|Version|1.6.0|
|Author|Eric Shulman|
|~CoreVersion|2.1|
|Type|plugin|
|Description|selectively disable TiddlyWiki's automatic ~WikiWord linking behavior|
This plugin allows you to disable TiddlyWiki's automatic ~WikiWord linking behavior, so that WikiWords embedded in tiddler content will be rendered as regular text, instead of being automatically converted to tiddler links.  To create a tiddler link when automatic linking is disabled, you must enclose the link text within {{{[[...]]}}}.
!!!!!Usage
<<<
You can block automatic WikiWord linking behavior for any specific tiddler by ''tagging it with<<tag excludeWikiWords>>'' (see configuration below) or, check a plugin option to disable automatic WikiWord links to non-existing tiddler titles, while still linking WikiWords that correspond to existing tiddlers titles or shadow tiddler titles.  You can also block specific selected WikiWords from being automatically linked by listing them in [[DisableWikiLinksList]] (see configuration below), separated by whitespace.  This tiddler is optional and, when present, causes the listed words to always be excluded, even if automatic linking of other WikiWords is being permitted.

Note: WikiWords contained in default ''shadow'' tiddlers will be automatically linked unless you select an additional checkbox option lets you disable these automatic links as well, though this is not recommended, since it can make it more difficult to access some TiddlyWiki standard default content (such as AdvancedOptions or SideBarTabs)
<<<
!!!!!Configuration
<<<
<<<
!!!!!Revisions
<<<
2008.07.22 [1.6.0] hijack tiddler changed() method to filter disabled wiki words from internal links[] array (so they won't appear in the missing tiddlers list)
2007.06.09 [1.5.0] added configurable txtDisableWikiLinksTag (default value: "excludeWikiWords") to allows selective disabling of automatic WikiWord links for any tiddler tagged with that value.
2006.12.31 [1.4.0] in formatter, test for chkDisableNonExistingWikiLinks
2006.12.09 [1.3.0] in formatter, test for excluded wiki words specified in DisableWikiLinksList
2006.12.08 [1.2.0] added hijack of Tiddler.prototype.autoLinkWikiWords so regular (non-bracketed) WikiWords won't be added to the missing list
2006.02.05 [1.0.1] wrapped wikifier hijack in init function to eliminate globals and avoid FireFox 1.5.0.1 crash bug when referencing globals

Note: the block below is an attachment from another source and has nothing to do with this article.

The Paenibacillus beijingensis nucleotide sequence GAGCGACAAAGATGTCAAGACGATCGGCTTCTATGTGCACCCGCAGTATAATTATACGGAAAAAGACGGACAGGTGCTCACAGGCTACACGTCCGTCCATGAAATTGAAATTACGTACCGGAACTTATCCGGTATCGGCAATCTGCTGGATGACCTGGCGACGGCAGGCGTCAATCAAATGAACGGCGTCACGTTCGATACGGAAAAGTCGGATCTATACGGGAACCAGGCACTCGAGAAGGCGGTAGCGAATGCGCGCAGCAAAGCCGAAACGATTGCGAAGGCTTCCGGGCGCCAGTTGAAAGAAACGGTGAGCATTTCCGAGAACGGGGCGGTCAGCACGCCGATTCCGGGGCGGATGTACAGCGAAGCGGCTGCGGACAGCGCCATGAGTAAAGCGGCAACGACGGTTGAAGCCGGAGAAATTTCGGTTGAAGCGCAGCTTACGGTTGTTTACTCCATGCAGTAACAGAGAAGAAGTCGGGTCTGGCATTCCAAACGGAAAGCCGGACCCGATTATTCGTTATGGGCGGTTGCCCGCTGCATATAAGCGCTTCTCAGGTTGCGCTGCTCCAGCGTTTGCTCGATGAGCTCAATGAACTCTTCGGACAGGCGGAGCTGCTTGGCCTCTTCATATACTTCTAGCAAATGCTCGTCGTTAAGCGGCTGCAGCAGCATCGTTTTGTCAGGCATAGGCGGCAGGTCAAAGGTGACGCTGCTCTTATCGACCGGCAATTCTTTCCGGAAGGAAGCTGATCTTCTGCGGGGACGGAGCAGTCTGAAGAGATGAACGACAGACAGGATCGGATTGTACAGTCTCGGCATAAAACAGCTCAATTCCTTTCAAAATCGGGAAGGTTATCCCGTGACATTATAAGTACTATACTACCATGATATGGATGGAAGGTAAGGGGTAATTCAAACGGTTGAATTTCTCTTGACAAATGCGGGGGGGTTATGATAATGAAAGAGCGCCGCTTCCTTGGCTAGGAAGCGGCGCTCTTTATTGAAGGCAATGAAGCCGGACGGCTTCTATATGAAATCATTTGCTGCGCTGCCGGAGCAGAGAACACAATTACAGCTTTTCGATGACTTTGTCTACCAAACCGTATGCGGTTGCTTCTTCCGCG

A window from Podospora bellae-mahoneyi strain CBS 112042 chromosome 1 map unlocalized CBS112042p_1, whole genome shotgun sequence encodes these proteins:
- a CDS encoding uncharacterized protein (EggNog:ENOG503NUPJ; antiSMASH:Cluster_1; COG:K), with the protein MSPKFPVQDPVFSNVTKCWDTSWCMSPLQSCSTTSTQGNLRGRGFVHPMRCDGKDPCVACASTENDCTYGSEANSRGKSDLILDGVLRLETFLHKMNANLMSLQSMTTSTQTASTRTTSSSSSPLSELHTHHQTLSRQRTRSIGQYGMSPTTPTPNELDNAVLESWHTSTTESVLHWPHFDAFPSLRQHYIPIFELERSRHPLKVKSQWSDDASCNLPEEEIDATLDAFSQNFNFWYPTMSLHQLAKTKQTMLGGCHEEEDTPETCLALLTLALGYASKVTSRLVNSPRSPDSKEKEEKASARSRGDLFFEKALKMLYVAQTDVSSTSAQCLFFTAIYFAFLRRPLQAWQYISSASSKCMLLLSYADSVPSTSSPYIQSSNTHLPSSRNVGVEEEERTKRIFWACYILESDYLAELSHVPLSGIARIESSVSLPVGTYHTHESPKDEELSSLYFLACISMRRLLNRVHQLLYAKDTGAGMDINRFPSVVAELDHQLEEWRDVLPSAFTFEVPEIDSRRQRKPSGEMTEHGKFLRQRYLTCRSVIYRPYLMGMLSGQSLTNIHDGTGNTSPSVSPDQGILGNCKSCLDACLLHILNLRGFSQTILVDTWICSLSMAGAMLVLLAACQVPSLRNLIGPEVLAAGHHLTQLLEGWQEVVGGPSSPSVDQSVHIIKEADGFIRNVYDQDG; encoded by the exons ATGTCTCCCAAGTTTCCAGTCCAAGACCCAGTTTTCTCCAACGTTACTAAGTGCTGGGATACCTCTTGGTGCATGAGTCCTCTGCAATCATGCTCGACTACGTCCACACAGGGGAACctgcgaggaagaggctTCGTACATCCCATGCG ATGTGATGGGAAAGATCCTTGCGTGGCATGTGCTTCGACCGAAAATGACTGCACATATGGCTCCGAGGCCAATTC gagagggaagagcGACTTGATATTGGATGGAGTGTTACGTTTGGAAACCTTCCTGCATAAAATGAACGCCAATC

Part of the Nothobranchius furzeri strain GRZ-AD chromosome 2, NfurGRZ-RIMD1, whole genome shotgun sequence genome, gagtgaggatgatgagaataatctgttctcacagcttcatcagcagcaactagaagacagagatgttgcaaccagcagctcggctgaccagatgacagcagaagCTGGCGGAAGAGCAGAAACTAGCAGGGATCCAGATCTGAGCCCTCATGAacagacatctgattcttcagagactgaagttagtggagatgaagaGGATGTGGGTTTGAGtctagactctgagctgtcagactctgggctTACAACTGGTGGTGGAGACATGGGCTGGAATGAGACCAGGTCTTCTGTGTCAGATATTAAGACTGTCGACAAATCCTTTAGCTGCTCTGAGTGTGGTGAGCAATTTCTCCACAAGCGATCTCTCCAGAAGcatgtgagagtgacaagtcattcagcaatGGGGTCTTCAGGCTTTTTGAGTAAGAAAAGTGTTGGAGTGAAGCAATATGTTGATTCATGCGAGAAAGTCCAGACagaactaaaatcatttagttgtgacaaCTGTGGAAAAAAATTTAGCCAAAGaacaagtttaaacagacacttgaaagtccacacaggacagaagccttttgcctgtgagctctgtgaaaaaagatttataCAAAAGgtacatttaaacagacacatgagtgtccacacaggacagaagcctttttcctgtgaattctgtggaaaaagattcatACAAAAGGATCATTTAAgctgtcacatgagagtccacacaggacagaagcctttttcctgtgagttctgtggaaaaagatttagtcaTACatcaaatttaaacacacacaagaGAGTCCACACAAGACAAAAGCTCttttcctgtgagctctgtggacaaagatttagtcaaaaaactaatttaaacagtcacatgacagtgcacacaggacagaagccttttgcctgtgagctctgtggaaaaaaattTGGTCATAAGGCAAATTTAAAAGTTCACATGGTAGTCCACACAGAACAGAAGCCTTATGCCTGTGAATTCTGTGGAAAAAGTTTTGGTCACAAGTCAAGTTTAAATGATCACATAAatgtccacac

2005.12.09 [1.0.0] initial release
<<<
!!!!!Code
***/
//{{{
version.extensions.DisableWikiLinksPlugin= {major: 1, minor: 6, revision: 0, date: new Date(2008,7,22)};

// find the formatter for wikiLink and replace handler with 'pass-thru' rendering
for (var i=0; i<config.formatters.length && config.formatters[i].name!="wikiLink"; i++);
config.formatters[i].coreHandler=config.formatters[i].handler;
config.formatters[i].handler=function(w) {
// supress any leading "~" (if present)
var title=w.matchText.substr(skip);
var exists=store.tiddlerExists(title);
// check for excluded Tiddler
{ w.outputText(w.output,w.matchStart+skip,w.nextMatch); return; }
// check for specific excluded wiki words
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!Problem
In various contexts, NATS need to ensure low probabilities of errors. A representative example is given below, but generically the error probabilities depend on the tails of some probability distributions for which there is no theoretical model, but considerable amounts of data. In these circumstances, questions that arise include:
# What are the best probability density funcions to fit?
# How sensitive are the results to the choice of pdf?
# Can results be statistically justified without underlying theoretical models?
# Are there other ways of arriving at conclusions without curve fitting a p.d.f. to the data?
# What results from extreme value theory or other areas might help?
Lots of real data will be supplied to the Study Group.

!Illustrative example
Part of NATS safety system requires that all of its radars at 22 sites have maximum safe ranges declared. NATS regularly undertakes an analysis of its radar performance to confirm or modify such ranges The maximum safe range for a radar depends on the separation required between aircraft. The declaration is typically of the form "radar X can support 5Nm separations between pairs of aircraft at any range up to 120Nm from the radar". It should be noted that radar performance is not constant. It can depend on many factors including: icing conditions at the radar and other weather factors; the presence of new structures such as wind-farms; and modifications to the radar and its associated equipment.